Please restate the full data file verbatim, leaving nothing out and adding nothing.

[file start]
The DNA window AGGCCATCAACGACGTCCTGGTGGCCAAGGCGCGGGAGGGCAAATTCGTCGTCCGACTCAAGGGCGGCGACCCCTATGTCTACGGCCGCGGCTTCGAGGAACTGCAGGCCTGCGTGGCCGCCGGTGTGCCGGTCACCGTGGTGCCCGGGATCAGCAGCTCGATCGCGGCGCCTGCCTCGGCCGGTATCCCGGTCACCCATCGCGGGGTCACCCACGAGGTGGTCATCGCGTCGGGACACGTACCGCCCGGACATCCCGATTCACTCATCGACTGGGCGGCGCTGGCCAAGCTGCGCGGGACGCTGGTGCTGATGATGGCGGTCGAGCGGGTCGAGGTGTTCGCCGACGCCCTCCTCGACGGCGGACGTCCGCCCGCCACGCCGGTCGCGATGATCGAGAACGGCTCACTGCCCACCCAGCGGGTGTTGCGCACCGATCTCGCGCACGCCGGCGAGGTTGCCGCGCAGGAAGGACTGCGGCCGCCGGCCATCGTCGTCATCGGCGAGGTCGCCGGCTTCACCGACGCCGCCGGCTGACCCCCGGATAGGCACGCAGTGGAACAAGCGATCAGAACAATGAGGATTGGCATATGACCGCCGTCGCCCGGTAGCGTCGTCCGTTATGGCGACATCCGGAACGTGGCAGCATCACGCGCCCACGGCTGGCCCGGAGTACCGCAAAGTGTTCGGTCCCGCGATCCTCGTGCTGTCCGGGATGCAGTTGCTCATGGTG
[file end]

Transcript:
The DNA window AGGCCATCAACGACGTCCTGGTGGCCAAGGCGCGGGAGGGCAAATTCGTCGTCCGACTCAAGGGCGGCGACCCCTATGTCTACGGCCGCGGCTTCGAGGAACTGCAGGCCTGCGTGGCCGCCGGTGTGCCGGTCACCGTGGTGCCCGGGATCAGCAGCTCGATCGCGGCGCCTGCCTCGGCCGGTATCCCGGTCACCCATCGCGGGGTCACCCACGAGGTGGTCATCGCGTCGGGACACGTACCGCCCGGACATCCCGATTCACTCATCGACTGGGCGGCGCTGGCCAAGCTGCGCGGGACGCTGGTGCTGATGATGGCGGTCGAGCGGGTCGAGGTGTTCGCCGACGCCCTCCTCGACGGCGGACGTCCGCCCGCCACGCCGGTCGCGATGATCGAGAACGGCTCACTGCCCACCCAGCGGGTGTTGCGCACCGATCTCGCGCACGCCGGCGAGGTTGCCGCGCAGGAAGGACTGCGGCCGCCGGCCATCGTCGTCATCGGCGAGGTCGCCGGCTTCACCGACGCCGCCGGCTGACCCCCGGATAGGCACGCAGTGGAACAAGCGATCAGAACAATGAGGATTGGCATATGACCGCCGTCGCCCGGTAGCGTCGTCCGTTATGGCGACATCCGGAACGTGGCAGCATCACGCGCCCACGGCTGGCCCGGAGTACCGCAAAGTGTTCGGTCCCGCGATCCTCGTGCTGTCCGGGATGCAGTTGCTCATGGTG